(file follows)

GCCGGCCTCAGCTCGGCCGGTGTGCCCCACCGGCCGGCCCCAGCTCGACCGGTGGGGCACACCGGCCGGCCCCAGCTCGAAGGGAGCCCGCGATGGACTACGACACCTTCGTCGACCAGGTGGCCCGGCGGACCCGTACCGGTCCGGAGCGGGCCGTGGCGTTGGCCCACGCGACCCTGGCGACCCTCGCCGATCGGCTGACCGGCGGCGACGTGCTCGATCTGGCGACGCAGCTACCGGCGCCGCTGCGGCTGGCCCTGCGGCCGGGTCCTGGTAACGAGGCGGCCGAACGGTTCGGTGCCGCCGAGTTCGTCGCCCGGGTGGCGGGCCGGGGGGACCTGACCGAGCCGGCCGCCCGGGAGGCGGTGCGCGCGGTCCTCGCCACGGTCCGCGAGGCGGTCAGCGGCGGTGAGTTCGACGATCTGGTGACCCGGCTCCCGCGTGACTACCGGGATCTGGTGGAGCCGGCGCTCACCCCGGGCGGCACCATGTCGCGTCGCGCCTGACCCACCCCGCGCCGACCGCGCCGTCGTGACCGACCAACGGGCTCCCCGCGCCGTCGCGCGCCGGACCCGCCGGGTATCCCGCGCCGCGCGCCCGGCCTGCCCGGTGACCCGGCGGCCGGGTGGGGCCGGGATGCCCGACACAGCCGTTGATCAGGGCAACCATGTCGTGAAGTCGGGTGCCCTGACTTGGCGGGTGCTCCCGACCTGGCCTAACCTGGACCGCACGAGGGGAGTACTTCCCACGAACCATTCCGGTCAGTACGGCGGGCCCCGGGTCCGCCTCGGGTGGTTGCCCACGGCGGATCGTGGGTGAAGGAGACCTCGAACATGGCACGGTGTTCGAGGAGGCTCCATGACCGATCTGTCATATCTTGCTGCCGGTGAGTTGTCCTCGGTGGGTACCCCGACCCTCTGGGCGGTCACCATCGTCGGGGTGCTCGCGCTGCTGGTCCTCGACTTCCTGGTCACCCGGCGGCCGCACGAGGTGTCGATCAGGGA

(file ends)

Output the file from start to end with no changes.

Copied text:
GCCGGCCTCAGCTCGGCCGGTGTGCCCCACCGGCCGGCCCCAGCTCGACCGGTGGGGCACACCGGCCGGCCCCAGCTCGAAGGGAGCCCGCGATGGACTACGACACCTTCGTCGACCAGGTGGCCCGGCGGACCCGTACCGGTCCGGAGCGGGCCGTGGCGTTGGCCCACGCGACCCTGGCGACCCTCGCCGATCGGCTGACCGGCGGCGACGTGCTCGATCTGGCGACGCAGCTACCGGCGCCGCTGCGGCTGGCCCTGCGGCCGGGTCCTGGTAACGAGGCGGCCGAACGGTTCGGTGCCGCCGAGTTCGTCGCCCGGGTGGCGGGCCGGGGGGACCTGACCGAGCCGGCCGCCCGGGAGGCGGTGCGCGCGGTCCTCGCCACGGTCCGCGAGGCGGTCAGCGGCGGTGAGTTCGACGATCTGGTGACCCGGCTCCCGCGTGACTACCGGGATCTGGTGGAGCCGGCGCTCACCCCGGGCGGCACCATGTCGCGTCGCGCCTGACCCACCCCGCGCCGACCGCGCCGTCGTGACCGACCAACGGGCTCCCCGCGCCGTCGCGCGCCGGACCCGCCGGGTATCCCGCGCCGCGCGCCCGGCCTGCCCGGTGACCCGGCGGCCGGGTGGGGCCGGGATGCCCGACACAGCCGTTGATCAGGGCAACCATGTCGTGAAGTCGGGTGCCCTGACTTGGCGGGTGCTCCCGACCTGGCCTAACCTGGACCGCACGAGGGGAGTACTTCCCACGAACCATTCCGGTCAGTACGGCGGGCCCCGGGTCCGCCTCGGGTGGTTGCCCACGGCGGATCGTGGGTGAAGGAGACCTCGAACATGGCACGGTGTTCGAGGAGGCTCCATGACCGATCTGTCATATCTTGCTGCCGGTGAGTTGTCCTCGGTGGGTACCCCGACCCTCTGGGCGGTCACCATCGTCGGGGTGCTCGCGCTGCTGGTCCTCGACTTCCTGGTCACCCGGCGGCCGCACGAGGTGTCGATCAGGGA